Does Ramp Test give Max HR? How do you determine it?

Polarised Training talks about working at a percentage of Max HR, which is great and makes a lot of sense. But how many of us actually know our Max HR?
I don’t think the highest HR I get in a ramp test reflects my true Max HR, so i don’t want to use that number in calculating training zones off that.
A race is probably the best way to determine it, but where I am at this time of year there aren’t a lot of races, and what sort of race is the best to determine it anyway? I could probably get closer to max HR on a hill finish, but in a field sprint I can’t get my HR up that high…I’m usually busy working my way backwards in a gallop to the line unfortunately.
Is there another TR workout that would get nearer to Max HR than the Ramp Test, or should I just add a lazy 5 or so beats on the end of my measured max in the test and get ‘close enough’?
Keen to hear what people think.

A 3 to 5 minute maximal effort will usually get your close to Max HR. You can also just add 2-3bpm to a really well executed ramp test and that will be close for most people.


Sharing my experience. I’ve never heard of adding 5bpm to max HR in a ramp test but oddly enough, my max HR in yesterday’s ramp test was 187bpm and the highest recorded HR on my Garmin, which I use as my max HR, is 192bpm. Maybe that method isn’t so bad…

1 Like

MAX HR of what? 5 sec, 10 min, 20 min?

In this case, it is simply the peak heart rate that is recorded

1 Like

Thanks. Yeah I like the idea of adding 2-5 beats to my peak HR in a ramp test.
It’s easier to get motivated to do and I think is reasonably close to true peak.

Ramp test does for me.


A typical fields test is to do a 1 minute all out effort following 3 to 4 very hard 3 minute efforts on incomplete recovery. To truly hit your max you need to go over your maximal aerobic effort after a nice warm up.

The ramp test does get my hr up there but my max is about 4 beats higher than my highest ramp hr.

1 Like

Hmm. My legs give up in the ramp test quite a bit below my max observed heart rates; 188bpm in all of my ramp tests this year; 197bpm at the end of a hill climb in the last year and 204bpm seen running a 10k a year before that. Maybe this is down to being fatigued during training though?

1 Like

Your hill climb number is probably pretty accurate. Beware of comparing running maxHR to what you do on the bike. I believe each sport should keep its own max. My limited understanding is that because running engages more of the body’s muscular system, it would be expected to have a higher maxHR.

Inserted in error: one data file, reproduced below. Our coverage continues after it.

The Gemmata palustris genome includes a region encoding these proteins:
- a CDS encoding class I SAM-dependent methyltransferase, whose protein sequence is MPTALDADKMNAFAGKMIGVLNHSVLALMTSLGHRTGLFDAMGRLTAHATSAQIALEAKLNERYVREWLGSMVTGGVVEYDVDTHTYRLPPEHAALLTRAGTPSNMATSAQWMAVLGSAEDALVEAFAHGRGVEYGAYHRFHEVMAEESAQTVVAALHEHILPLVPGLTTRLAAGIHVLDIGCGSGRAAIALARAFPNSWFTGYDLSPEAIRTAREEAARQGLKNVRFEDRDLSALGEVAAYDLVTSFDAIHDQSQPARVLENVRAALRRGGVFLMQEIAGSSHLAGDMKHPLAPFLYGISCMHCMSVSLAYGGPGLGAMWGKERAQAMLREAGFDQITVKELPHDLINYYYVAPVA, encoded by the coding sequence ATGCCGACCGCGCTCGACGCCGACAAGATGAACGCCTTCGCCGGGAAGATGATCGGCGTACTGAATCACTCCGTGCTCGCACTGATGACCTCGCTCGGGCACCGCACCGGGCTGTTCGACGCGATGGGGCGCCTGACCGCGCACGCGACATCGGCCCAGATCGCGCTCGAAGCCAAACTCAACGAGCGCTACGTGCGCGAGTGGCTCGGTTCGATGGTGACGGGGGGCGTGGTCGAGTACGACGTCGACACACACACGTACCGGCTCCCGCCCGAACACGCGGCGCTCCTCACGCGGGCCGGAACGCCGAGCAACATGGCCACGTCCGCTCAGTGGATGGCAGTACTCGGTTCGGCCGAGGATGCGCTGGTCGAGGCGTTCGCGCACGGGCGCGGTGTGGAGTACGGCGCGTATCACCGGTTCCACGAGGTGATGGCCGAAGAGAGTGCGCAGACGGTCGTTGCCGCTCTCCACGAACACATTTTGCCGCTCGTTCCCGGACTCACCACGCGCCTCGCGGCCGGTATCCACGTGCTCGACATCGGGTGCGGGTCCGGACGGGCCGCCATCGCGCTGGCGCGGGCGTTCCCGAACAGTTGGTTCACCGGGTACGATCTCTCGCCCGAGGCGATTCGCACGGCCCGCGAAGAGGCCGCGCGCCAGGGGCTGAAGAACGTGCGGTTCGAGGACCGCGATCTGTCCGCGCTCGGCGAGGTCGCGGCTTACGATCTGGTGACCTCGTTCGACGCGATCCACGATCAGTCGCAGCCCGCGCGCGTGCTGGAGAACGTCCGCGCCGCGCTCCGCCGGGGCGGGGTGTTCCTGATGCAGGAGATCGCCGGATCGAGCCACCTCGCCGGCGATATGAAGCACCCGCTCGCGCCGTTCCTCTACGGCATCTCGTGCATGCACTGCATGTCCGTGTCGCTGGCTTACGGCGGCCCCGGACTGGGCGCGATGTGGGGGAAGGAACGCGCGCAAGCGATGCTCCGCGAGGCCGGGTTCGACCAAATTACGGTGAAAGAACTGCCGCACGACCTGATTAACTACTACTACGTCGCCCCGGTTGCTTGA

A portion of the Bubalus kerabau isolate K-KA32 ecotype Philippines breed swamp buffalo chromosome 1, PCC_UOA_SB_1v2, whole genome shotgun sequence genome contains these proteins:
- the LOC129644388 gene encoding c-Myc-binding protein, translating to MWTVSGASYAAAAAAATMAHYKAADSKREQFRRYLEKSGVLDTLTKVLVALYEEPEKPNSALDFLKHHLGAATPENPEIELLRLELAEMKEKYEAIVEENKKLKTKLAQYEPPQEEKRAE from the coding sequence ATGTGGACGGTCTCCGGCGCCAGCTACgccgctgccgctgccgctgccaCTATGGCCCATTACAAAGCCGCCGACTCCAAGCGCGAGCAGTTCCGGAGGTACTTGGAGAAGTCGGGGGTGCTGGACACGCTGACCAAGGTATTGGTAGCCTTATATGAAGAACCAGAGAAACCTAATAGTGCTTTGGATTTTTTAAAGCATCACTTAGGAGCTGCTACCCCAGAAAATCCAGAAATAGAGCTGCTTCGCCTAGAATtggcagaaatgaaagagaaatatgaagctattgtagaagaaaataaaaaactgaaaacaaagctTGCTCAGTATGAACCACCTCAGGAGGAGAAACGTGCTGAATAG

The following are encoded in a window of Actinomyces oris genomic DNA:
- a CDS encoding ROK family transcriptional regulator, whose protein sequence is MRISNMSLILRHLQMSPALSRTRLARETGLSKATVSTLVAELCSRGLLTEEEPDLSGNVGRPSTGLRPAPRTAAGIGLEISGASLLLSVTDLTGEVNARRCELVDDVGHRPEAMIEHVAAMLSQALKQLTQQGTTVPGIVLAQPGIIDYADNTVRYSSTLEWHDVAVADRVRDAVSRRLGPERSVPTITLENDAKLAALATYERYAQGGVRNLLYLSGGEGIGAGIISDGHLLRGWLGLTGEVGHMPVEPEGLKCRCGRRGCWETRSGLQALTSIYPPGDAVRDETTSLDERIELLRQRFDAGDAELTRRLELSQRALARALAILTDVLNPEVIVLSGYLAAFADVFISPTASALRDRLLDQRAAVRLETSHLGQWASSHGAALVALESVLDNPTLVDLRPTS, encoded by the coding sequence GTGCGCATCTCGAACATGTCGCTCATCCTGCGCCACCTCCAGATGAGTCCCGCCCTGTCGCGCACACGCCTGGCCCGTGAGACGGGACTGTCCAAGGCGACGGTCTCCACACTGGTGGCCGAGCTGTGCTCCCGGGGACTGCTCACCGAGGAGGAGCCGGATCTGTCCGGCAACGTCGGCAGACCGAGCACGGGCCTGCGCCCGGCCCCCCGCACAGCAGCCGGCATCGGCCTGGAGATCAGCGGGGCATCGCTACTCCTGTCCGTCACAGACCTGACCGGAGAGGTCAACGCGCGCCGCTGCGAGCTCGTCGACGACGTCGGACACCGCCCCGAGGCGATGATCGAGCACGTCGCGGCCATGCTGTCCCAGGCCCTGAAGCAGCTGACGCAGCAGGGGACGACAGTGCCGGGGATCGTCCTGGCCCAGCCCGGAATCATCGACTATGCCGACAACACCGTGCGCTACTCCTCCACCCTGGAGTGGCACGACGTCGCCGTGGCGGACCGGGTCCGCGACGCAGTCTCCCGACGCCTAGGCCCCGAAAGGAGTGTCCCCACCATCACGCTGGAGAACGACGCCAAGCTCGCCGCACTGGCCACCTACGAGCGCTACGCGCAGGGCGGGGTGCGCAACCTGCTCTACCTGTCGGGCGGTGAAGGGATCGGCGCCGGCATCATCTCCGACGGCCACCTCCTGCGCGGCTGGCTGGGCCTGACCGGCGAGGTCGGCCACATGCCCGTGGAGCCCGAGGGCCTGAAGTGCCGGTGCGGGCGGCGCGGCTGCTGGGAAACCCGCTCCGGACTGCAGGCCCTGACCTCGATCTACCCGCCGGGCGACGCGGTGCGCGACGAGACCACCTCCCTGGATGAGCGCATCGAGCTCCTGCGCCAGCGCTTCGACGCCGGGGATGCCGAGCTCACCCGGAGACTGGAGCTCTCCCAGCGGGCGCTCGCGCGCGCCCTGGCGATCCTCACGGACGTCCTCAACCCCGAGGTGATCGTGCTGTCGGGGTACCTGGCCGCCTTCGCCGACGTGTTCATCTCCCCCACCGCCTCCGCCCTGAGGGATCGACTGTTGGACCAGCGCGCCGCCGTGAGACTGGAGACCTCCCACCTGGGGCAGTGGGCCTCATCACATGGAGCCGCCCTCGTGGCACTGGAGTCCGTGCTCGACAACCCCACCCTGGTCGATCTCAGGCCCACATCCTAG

1 Like

Also keep in mind that your cycling HRmax is likely to be lower indoors compared to what you would get outside (less core & upper body muscle recruitment).

That definitely corresponds with my experience. It’s weird that I can be happily(?) running along at >180bpm but getting near that number on a bike, especially indoors, feels like hell on earth and it’s a struggle to maintain 3 minute VO2max intervals :laughing:

I bet the less effective cooling indoors contributes to the RPE vs. BPM discrepancy too.

Got a 1 min hill close to where I live.

I find a max effort there is the highest HR I ever see.

If you can’t get your heart rate up while cycling it’s simply because you’re a better runner than a cyclist.

1 Like

Even with my hardest effort on a ramp test I have still recorded my highest heart rate out doors.

1 Like

As with a lot of others, the ramp test gets close but my legs give out before I get to max HR. There’s a hill near where I live which is an average of 12% and is a few km in length. If I go all out when riding up it then that generally gets me to what I’ve observed as my max. It also makes me want to vomit at the top and I’ve never felt that bad after a ramp test.

1 Like

I did a ramp test a few weeks ago, and before my legs quit, I looked
at the screen and saw my HR at 183, which was above my Max HR.
I quit the test a bit early, because I was a little worried. I had never had that experience before. Of course, I, myself, set the Max HR at 180. I based it on how I ‘felt’ when I routinely got to 175, no science involved.
Being 67 I felt like I have to be careful not to overexert.

By the definition of max HR, your max HR is… 183.

Keep in mind that this data point really is a variable. Your max HR will vary based on hydration level, temperature, etc.

This is bad news. I’m an awful, awful runner :rofl: